|Publication number||US8046337 B2|
|Application number||US 12/251,842|
|Publication date||Oct 25, 2011|
|Filing date||Oct 15, 2008|
|Priority date||Oct 15, 2008|
|Also published as||US20100094907|
|Publication number||12251842, 251842, US 8046337 B2, US 8046337B2, US-B2-8046337, US8046337 B2, US8046337B2|
|Inventors||Simona Cohen, Dalit Naor, Leeat Ramati, Petra Reshef, Shahar Ronen|
|Original Assignee||International Business Machines Corporation|
|Export Citation||BiBTeX, EndNote, RefMan|
|Patent Citations (8), Non-Patent Citations (6), Classifications (10), Legal Events (4)|
|External Links: USPTO, USPTO Assignment, Espacenet|
The present invention relates to digital preservation, and more specifically, to preservation aware fixity computations in a digital preservation system.
Long term digital preservation (“preservation” for short) is the ability to sustain the understandability and usability of digital objects in the distant future regardless of changes in technologies and in the “designated communities” that use these digital objects (that is, the data consumers). Digital objects include, but are not limited to, text documents, data files, audio/visual files and other types of information stores. The core standard for digital preservation systems is the Open Archival Information System (OAIS), which is an International Organization for Standardization (ISO) standard. OAIS specifies the terms, concepts and reference models for a system dedicated to preserving digital assets for a designated community.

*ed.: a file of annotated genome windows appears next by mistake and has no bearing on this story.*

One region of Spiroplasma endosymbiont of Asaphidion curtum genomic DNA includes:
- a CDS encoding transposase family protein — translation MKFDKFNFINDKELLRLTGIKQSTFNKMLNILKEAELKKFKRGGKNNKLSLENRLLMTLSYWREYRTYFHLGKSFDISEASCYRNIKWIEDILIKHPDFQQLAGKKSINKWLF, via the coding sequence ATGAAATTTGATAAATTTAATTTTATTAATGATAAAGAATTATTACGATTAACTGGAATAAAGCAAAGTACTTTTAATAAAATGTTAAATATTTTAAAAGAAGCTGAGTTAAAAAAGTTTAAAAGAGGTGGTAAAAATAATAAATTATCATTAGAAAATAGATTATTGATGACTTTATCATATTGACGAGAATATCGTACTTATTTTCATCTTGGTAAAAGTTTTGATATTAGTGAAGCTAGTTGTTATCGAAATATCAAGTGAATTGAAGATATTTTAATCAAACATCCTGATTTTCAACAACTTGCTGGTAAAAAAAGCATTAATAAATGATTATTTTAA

One of the main concepts in OAIS is the Archival Information Package (AIP), which is the basic object stored in a preservation system.
More specifically, the content information compartment 102 includes content information in the form of a content data object 106. The content data object 106, is the raw data that is the focus of the preservation. The content information compartment 102 also includes representation information 108 (RepInfo) which is needed to render the object intelligible to its designated community. This may include information regarding the hardware and software environment needed to view the content data object 106.
The PDI compartment 104 includes additional metadata focused on describing the past and present states of the content information 102, ensuring it is uniquely identifiable and that it has not been altered in an undocumented manner. In particular, the PDI compartment 104 includes a reference field 110 that contains identifiers for the content information. At least one of these identifiers should be globally unique and persistent.
The PDI compartment 104 also includes a provenance field 112 that documents the history and the origin of the content information and any changes that may have taken place since it was originated. Provenance information also documents who has had custody of the content information since it was originated. The PDI compartment 104 also includes a context field 114 that documents the reasons for the creation of the content information and relationships to its environment. The PDI compartment 104 also includes a fixity field 116 that demonstrates that the particular content information has not been altered in an undocumented manner. The term “fixity” may also be referred to as an integrity check. In addition, the PDI compartment 104 includes a PDI representation field 118, this may include information regarding the hardware and software environment needed to view the information stored in the PDI compartment 104.